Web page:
Here we have Durer!

One of Durer’s many self-portraits, when he was 29 years old. The man loved his long golden hair and his fancy clothes.

One of the interesting things about Durer is the idea of printmaking itself.

Prior to the printing press and the proliferation of books, art was EXCEEDINGLY expensive. It was, quite literally, a luxury product. Really, only a few people could own it, and art was purchased either by the wealthy for their homes, or by groups of people for public display. This is why so much art from the Ancient World through to the Renaissance is either in wealthy homes, temples and churches, or public venues like town halls, guild halls, or places where the group of people who purchased the art can see and show the art to others.

Each painting had to be individually drawn on panels which were individually prepped, and each had to be individually painted. Even with a studio of assistants and apprentices doing some of the less-skilled labor like paint-making, panel-prepping, drawing, storing, under-painting, and cleanup, each painting would take months, and really couldn’t be sped up easily. Even the “lower” quality paintings each studio offered (paintings which were based on a pre-set pattern and worked on by the apprentices and assistants, never the master) would be financially out of reach for most people.

The Field Hare, a watercolor, by Durer. Professional painters DID use watercolor, but usually for color sketches and on-site studies for a ‘finished’ painting (usually oil paint) later. While Durer did use watercolors for studies, this particular image is monogrammed (see his “AD”) and dated, which indicates to scholars that Durer likely viewed this piece as a finished work in its own right.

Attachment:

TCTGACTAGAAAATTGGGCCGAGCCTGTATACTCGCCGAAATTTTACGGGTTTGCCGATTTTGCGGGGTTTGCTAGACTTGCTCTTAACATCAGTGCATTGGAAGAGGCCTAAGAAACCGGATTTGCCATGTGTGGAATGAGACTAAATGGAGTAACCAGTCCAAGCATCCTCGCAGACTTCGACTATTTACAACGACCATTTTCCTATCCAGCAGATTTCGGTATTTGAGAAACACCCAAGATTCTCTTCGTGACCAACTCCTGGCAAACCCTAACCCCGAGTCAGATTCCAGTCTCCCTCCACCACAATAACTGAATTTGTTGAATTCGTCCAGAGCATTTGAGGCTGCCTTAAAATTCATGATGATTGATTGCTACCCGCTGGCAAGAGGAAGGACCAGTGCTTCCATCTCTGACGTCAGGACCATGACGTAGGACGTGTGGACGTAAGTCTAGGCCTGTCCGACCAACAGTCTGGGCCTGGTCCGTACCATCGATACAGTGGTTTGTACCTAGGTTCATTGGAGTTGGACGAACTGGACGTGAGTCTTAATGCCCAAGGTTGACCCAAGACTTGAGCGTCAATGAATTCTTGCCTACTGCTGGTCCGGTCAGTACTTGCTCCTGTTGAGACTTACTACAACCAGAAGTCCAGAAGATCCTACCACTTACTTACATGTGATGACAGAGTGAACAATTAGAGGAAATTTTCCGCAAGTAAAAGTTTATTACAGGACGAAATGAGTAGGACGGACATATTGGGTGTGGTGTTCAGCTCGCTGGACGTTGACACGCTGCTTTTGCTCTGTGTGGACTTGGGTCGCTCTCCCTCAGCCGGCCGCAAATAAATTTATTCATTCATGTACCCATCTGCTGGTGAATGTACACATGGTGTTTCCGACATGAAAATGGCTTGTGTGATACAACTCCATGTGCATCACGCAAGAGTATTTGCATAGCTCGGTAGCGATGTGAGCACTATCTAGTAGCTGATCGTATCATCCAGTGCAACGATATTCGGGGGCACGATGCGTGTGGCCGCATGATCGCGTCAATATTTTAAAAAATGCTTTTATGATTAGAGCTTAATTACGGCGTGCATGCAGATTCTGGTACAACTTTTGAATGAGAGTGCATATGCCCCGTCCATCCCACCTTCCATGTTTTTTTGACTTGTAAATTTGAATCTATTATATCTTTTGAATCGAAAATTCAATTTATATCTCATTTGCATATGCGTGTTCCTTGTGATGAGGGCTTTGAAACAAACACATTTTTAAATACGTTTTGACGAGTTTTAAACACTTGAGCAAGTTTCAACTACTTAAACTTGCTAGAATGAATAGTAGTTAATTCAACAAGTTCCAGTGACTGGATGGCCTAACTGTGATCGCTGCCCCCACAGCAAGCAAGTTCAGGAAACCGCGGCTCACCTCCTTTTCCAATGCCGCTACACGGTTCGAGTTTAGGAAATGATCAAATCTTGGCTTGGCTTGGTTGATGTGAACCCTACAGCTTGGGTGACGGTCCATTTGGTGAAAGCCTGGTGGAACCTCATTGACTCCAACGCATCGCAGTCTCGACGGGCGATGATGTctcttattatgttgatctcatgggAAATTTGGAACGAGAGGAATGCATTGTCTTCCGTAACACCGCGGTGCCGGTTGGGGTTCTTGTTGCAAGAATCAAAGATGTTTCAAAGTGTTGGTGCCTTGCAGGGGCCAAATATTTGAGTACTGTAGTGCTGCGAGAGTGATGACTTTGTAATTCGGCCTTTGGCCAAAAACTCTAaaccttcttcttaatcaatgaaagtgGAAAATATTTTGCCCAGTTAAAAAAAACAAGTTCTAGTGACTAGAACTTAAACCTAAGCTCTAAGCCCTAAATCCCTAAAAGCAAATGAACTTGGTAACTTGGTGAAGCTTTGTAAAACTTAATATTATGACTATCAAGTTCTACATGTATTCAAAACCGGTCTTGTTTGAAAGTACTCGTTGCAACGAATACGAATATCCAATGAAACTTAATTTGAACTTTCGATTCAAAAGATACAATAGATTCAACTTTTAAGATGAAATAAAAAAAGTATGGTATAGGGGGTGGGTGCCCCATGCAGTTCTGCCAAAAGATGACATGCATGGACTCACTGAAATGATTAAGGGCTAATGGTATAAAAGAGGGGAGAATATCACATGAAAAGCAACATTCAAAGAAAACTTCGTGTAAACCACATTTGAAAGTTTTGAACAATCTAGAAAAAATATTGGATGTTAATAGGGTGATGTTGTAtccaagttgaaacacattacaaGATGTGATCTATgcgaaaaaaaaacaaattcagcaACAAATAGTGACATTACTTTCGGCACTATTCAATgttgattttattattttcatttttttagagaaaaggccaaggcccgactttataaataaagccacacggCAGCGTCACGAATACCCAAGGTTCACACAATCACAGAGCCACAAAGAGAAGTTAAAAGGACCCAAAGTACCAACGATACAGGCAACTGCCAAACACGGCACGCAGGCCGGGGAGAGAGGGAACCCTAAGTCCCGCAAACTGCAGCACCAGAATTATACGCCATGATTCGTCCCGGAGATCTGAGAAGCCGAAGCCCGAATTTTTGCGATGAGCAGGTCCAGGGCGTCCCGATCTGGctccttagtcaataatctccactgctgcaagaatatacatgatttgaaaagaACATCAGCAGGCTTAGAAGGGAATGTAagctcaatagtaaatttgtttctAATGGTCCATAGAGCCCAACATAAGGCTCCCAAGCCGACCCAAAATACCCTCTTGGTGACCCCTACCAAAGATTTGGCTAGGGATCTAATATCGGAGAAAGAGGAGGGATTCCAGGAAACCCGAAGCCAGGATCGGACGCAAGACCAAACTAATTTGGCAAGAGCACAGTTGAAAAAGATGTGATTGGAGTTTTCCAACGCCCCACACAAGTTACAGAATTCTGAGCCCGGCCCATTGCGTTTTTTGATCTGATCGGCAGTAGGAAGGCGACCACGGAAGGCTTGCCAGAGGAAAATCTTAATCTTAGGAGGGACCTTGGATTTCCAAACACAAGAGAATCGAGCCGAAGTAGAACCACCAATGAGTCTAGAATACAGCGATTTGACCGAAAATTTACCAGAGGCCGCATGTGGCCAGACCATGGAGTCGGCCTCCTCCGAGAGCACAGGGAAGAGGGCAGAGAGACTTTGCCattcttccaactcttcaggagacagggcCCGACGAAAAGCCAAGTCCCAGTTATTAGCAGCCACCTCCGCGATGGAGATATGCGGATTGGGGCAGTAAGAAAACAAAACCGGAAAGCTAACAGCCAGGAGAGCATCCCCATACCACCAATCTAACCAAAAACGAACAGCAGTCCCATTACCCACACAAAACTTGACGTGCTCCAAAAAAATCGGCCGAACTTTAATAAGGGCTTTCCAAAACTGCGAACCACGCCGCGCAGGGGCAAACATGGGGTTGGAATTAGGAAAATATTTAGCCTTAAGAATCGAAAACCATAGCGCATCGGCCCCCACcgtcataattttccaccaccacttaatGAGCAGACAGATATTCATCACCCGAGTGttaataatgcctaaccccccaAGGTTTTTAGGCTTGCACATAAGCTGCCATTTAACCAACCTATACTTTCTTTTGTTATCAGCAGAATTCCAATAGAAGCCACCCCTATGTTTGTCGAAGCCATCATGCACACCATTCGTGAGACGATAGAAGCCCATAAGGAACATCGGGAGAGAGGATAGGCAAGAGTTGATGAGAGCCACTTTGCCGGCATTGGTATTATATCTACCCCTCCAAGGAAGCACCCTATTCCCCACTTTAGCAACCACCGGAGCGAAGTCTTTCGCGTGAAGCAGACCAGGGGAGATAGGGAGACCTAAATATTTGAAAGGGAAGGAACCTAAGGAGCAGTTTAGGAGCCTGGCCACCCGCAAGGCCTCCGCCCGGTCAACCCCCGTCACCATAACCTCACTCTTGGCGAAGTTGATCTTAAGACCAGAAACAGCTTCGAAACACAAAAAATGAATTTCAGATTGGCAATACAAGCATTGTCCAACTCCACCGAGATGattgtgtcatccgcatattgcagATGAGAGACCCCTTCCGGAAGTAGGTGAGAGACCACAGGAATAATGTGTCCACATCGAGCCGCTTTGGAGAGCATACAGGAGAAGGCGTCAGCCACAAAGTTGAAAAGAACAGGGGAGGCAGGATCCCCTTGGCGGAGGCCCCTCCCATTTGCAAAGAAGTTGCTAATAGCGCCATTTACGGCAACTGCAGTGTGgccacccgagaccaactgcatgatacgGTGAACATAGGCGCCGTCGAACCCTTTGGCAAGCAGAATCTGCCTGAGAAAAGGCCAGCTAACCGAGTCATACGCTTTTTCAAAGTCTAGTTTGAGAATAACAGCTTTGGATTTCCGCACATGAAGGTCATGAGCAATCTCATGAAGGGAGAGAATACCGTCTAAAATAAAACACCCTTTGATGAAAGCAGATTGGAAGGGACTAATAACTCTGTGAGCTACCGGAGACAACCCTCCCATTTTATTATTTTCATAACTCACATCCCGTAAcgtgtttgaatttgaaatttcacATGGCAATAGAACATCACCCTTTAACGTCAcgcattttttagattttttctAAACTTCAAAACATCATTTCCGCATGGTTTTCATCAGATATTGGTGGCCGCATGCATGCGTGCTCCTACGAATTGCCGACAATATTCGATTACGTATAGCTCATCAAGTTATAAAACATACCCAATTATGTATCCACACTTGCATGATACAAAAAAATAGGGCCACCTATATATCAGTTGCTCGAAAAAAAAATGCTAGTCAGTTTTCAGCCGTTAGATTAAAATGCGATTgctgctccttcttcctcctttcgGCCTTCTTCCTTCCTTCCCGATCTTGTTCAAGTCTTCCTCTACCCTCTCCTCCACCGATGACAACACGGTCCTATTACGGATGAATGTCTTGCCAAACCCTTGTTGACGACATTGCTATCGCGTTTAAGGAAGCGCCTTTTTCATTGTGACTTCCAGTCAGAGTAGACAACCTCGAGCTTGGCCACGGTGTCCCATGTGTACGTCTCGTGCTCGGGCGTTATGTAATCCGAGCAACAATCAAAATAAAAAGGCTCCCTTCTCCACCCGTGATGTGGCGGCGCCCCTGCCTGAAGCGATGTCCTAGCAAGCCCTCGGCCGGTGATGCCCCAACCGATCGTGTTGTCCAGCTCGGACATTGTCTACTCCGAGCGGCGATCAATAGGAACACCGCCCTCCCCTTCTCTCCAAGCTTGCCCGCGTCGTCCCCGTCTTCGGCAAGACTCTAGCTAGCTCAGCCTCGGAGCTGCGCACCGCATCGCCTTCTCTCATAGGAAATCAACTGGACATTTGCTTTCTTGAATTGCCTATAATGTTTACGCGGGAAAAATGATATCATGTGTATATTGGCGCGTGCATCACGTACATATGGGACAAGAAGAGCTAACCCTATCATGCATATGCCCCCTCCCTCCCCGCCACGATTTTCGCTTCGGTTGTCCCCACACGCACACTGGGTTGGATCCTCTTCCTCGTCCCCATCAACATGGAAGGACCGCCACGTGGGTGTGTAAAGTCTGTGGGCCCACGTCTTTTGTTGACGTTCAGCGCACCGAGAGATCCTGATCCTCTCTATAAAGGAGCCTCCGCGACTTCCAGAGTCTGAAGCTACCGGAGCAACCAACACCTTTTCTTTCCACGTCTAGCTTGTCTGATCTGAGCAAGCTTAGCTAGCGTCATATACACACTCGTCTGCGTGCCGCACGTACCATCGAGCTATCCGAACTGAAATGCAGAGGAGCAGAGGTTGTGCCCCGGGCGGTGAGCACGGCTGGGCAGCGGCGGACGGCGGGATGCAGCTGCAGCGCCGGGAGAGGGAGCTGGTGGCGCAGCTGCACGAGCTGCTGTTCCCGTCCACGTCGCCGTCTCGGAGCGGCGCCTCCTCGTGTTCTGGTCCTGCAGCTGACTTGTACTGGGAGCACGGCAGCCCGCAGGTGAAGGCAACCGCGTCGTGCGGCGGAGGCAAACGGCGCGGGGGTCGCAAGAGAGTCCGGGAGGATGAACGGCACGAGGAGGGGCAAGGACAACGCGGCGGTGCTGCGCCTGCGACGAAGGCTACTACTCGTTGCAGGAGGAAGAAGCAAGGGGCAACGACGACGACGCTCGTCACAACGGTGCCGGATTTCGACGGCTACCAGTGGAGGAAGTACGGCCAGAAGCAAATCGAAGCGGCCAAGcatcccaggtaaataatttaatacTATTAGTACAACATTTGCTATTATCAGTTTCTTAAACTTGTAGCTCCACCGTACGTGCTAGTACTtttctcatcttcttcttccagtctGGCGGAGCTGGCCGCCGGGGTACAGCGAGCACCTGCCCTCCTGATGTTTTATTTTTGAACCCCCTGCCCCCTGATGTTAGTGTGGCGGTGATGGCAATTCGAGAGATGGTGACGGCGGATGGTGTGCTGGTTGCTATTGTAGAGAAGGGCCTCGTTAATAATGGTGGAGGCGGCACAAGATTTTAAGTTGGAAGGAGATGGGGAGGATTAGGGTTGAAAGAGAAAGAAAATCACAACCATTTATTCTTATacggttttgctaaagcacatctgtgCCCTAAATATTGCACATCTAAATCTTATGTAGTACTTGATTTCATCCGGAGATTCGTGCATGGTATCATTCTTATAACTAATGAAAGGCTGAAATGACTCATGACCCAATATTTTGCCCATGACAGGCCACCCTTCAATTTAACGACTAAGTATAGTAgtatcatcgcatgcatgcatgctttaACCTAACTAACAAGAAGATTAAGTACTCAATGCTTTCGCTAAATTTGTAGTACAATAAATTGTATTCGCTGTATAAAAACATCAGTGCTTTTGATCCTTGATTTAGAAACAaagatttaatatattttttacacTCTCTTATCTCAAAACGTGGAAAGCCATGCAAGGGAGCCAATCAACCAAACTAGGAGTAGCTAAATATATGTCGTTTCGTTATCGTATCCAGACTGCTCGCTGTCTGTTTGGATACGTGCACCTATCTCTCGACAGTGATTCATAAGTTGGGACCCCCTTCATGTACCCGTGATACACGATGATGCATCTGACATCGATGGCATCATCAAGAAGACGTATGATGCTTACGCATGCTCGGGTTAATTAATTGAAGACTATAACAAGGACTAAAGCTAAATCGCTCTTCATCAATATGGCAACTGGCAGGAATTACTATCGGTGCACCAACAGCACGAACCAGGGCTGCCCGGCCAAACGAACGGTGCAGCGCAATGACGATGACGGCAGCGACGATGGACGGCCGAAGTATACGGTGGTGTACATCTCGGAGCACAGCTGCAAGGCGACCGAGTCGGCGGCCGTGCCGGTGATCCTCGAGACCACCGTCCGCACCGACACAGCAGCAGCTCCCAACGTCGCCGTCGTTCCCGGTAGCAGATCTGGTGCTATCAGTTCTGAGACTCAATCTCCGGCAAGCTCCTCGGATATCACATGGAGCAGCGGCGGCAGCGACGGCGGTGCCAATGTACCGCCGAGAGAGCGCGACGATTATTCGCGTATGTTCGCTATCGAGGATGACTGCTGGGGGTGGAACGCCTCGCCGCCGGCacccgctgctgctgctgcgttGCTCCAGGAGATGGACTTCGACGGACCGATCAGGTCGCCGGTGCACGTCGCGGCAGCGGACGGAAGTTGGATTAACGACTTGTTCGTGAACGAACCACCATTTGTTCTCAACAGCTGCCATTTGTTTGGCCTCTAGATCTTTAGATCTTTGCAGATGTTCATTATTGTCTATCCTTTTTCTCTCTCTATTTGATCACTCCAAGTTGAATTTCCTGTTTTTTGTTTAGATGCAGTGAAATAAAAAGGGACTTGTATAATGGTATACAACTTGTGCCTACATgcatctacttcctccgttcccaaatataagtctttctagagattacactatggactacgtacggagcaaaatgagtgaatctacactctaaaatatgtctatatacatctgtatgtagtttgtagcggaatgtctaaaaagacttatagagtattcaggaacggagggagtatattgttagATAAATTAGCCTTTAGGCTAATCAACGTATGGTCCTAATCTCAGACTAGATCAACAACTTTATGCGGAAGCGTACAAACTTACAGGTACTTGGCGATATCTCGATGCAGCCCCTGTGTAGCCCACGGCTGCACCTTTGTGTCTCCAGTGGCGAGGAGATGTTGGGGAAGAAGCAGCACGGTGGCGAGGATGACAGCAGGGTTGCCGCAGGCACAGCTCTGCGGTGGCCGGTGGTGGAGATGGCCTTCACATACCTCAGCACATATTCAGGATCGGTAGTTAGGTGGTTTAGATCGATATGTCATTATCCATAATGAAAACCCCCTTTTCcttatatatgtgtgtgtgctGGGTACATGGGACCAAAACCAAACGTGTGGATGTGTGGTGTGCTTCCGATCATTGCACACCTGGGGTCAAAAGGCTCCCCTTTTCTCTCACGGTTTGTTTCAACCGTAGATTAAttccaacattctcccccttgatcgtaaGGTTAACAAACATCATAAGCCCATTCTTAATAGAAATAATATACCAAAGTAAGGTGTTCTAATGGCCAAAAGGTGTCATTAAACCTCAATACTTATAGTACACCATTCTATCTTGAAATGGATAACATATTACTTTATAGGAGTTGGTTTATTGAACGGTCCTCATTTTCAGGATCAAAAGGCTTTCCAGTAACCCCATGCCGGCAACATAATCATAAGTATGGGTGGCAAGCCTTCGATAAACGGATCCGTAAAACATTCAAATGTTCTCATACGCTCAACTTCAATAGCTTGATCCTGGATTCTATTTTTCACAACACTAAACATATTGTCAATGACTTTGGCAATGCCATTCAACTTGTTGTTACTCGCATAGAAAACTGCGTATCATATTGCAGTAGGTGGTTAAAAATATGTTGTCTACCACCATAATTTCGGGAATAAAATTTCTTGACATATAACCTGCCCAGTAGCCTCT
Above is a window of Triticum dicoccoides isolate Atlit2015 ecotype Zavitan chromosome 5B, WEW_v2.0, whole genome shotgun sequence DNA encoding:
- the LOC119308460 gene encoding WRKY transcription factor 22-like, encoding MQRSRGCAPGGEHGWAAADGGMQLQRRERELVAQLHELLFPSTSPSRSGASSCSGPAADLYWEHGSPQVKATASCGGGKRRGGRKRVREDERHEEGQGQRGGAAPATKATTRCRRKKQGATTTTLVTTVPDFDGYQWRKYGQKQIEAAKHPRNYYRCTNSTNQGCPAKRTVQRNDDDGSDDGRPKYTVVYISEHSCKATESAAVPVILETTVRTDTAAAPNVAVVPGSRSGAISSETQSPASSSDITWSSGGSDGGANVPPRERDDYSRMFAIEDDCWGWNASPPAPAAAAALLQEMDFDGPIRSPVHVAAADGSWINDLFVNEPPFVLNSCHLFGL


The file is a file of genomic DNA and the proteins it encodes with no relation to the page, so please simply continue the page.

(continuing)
Printmaking changes this completely. Suddenly, an artist can create a single work–the print plate–and create DOZENS of nearly identical works in a matter of minutes.

When I took printmaking classes in college, it could take me a couple of weeks to produce each print plate, but only a few hours to create enough pieces to satisfy my professor’s assigned numbers in the print run. I’m not a professional printer, either artistic or everyday (I’ll be honest, I wasn’t very good at handling the massive manual print machine!) but even that showed me how easily and quickly a professional printer could churn out dozens to hundreds of identical copies of a plate within a day or two. And each print is considered, then and now, an original work of art in its own right.

Durer’s Resurrection of Christ, an engraving print, where the lines are engraved or scratched into a metal plate and the ink is pressed into the lines.

And just like that, art came to the masses. For a few dollars, you too could purchase and hang art on your walls, just like the wealthy. Durer also painted in watercolors and oils, and traveled Europe to train in different schools, but his prints were the thing that sealed his reputation, in part because so many people could purchase the latest Durer print, even if they couldn’t afford a Durer painting.

This engraving of a rhino is one of the most well-known among Durer’s works, yet he never saw this (or any!) rhino in real life. The story behind the first rhino seen in Europe in 1,200 years is equally fascinating, and I”m working on that, but Durer drew this based on one sketch and a written description! It became so well known, it was still in zoology textbooks in the 19th century, 300 years later!
By Albrecht Dürer – This file was donated to Wikimedia Commons as part of a project by the National Gallery of Art., Public Domain,

So enjoy Durer, and look through more of his works, including his luminous paintings. And if you happen to ever pass through Nuremberg, check out his home, now a historic monument and museum.

Albrecht Durer’s Home in Nuremberg
By Monika Wiedemann (talk · contribs) – Own work, CC BY-SA 4.0,